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Home > Amphetamine action at the cocaine- and antidepressant-sensitive serotonin transporter is modulated by αCaMKII.

Steinkellner, Thomas and Montgomery, Therese R and Hofmaier, Tina and Kudlacek, Oliver and Yang, Jae-Won and Rickhag, Mattias and Jung, Gangsoo and Lubec, Gert and Gether, Ulrik and Freissmuth, Michael and Sitte, Harald H (2015) Amphetamine action at the cocaine- and antidepressant-sensitive serotonin transporter is modulated by αCaMKII. The Journal of Neuroscience, 35, (21), pp. 8258-8271.

Serotonergic neurotransmission is terminated by reuptake of extracellular serotonin (5-HT) by the high-affinity serotonin transporter (SERT). Selective 5-HT reuptake inhibitors (SSRIs) such as fluoxetine or escitalopram inhibit SERT and are currently the principal treatment for depression and anxiety disorders. In addition, SERT is a major molecular target for psychostimulants such as cocaine and amphetamines. Amphetamine-induced transport reversal at the closely related dopamine transporter (DAT) has been shown previously to be contingent upon modulation by calmodulin kinase IIα (αCaMKII). Here, we show that not only DAT, but also SERT, is regulated by αCaMKII. Inhibition of αCaMKII activity markedly decreased amphetamine-triggered SERT-mediated substrate efflux in both cells coexpressing SERT and αCaMKII and brain tissue preparations. The interaction between SERT and αCaMKII was verified using biochemical assays and FRET analysis and colocalization of the two molecules was confirmed in primary serotonergic neurons in culture. Moreover, we found that genetic deletion of αCaMKII impaired the locomotor response of mice to 3,4-methylenedioxymethamphetamine (also known as "ecstasy") and blunted d-fenfluramine-induced prolactin release, substantiating the importance of αCaMKII modulation for amphetamine action at SERT in vivo as well. SERT-mediated substrate uptake was neither affected by inhibition of nor genetic deficiency in αCaMKII. This finding supports the concept that uptake and efflux at monoamine transporters are asymmetric processes that can be targeted separately. Ultimately, this may provide a molecular mechanism for putative drug developments to treat amphetamine addiction.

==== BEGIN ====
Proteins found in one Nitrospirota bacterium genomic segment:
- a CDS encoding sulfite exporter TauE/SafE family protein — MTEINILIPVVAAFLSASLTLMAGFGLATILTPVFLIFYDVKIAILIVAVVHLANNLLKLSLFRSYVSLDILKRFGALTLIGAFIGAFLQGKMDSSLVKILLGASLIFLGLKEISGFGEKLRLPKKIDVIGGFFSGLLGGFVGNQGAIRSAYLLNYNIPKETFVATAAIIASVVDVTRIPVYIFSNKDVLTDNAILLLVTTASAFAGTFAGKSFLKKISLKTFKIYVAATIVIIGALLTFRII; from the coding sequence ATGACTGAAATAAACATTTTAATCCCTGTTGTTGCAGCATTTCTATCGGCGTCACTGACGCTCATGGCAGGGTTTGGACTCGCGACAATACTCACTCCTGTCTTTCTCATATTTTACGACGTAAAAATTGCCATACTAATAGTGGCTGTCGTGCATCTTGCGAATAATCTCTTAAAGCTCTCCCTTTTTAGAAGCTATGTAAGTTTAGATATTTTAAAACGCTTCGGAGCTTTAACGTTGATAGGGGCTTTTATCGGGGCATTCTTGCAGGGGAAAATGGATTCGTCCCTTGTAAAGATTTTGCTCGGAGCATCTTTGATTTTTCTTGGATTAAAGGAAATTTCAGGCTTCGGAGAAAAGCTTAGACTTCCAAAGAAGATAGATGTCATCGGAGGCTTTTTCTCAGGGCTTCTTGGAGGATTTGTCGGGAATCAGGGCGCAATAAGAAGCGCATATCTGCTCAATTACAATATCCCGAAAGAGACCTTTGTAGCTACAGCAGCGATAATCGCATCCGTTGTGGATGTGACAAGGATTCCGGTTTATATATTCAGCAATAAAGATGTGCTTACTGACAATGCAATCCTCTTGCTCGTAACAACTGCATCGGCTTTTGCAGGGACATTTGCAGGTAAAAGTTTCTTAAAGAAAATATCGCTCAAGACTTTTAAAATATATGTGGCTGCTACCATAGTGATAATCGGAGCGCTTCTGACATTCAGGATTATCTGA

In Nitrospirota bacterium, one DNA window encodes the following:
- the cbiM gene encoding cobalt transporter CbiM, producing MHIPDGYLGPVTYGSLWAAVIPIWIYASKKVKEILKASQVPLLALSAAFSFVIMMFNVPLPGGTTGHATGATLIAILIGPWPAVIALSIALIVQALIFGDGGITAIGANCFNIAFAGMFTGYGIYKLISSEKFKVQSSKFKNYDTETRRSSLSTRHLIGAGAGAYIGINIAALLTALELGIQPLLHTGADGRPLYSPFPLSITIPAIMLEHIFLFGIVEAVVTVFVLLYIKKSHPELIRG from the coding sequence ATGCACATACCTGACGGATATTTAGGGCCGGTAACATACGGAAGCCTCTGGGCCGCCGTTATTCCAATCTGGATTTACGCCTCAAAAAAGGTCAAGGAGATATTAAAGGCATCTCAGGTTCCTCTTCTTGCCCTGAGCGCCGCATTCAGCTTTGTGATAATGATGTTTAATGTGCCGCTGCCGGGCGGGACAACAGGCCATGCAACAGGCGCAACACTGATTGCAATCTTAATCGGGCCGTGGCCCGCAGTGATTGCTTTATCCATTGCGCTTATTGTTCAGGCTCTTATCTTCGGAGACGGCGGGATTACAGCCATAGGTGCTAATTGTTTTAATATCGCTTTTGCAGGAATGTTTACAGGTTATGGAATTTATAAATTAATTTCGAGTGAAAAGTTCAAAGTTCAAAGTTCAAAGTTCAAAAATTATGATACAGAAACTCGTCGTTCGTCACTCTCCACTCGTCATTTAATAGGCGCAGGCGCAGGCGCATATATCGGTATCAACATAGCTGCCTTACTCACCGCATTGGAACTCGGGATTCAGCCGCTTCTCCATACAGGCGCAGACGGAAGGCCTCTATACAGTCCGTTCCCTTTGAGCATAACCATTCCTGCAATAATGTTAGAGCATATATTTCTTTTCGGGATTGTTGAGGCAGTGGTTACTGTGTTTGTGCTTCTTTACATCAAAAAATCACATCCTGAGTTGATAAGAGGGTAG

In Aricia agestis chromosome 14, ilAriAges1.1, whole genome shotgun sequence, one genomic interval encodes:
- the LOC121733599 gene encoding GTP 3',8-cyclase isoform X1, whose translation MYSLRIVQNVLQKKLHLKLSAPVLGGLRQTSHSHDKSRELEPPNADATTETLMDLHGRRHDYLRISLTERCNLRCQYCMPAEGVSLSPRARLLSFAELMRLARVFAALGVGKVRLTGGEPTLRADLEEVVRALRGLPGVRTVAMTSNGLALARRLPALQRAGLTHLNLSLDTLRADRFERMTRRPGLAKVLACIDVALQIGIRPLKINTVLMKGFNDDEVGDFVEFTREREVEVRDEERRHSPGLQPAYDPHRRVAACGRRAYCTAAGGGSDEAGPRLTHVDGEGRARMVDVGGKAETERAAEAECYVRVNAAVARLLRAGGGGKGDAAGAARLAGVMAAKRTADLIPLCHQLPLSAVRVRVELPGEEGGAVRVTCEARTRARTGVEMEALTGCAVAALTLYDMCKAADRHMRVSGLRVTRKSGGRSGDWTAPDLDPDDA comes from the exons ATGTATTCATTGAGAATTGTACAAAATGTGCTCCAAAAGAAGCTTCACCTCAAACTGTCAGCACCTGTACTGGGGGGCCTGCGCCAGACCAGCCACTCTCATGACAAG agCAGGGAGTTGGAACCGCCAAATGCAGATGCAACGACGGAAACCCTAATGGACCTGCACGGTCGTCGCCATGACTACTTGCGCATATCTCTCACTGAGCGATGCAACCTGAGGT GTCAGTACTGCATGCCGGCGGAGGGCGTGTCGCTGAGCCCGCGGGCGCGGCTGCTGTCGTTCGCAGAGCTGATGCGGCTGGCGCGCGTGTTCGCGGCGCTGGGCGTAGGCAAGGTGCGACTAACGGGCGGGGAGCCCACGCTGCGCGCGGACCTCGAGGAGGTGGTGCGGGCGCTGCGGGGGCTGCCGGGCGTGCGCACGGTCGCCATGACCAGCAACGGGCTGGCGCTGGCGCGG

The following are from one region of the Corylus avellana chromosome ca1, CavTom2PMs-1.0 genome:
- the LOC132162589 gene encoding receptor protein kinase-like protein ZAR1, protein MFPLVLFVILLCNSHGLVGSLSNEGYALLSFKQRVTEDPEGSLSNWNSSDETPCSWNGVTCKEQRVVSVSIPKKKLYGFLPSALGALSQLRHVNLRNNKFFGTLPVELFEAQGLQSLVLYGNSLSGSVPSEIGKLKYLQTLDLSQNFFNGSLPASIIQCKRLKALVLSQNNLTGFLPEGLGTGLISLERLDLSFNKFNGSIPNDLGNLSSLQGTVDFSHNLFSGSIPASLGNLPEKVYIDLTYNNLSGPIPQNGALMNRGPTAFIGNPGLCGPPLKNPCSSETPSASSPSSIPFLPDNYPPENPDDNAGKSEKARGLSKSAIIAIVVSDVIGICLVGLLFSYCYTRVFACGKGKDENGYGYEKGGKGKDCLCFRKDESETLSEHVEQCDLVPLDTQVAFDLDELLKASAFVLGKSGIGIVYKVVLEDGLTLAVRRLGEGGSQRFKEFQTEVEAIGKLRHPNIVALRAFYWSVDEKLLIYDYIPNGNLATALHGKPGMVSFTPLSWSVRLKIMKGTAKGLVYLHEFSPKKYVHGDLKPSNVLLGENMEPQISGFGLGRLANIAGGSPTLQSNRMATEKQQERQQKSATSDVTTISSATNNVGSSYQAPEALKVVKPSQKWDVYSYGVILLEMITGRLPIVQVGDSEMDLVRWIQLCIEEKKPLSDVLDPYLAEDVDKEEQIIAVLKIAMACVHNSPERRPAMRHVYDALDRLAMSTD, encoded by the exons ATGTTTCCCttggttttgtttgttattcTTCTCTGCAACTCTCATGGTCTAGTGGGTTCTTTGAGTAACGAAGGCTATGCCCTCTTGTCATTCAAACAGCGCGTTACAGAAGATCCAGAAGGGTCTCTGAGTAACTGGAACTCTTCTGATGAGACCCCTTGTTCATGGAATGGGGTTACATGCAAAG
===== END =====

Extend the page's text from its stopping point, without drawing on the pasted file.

Item Type
Article
Publication Type
Irish-related, Article
Drug Type
CNS depressants / Sedatives, CNS stimulants, Cocaine
Date
2015
Page Range
pp. 8258-8271
Publisher
Baltimore
Volume
35
Number
21
EndNote
Accession Number
HRB (Not in collection)

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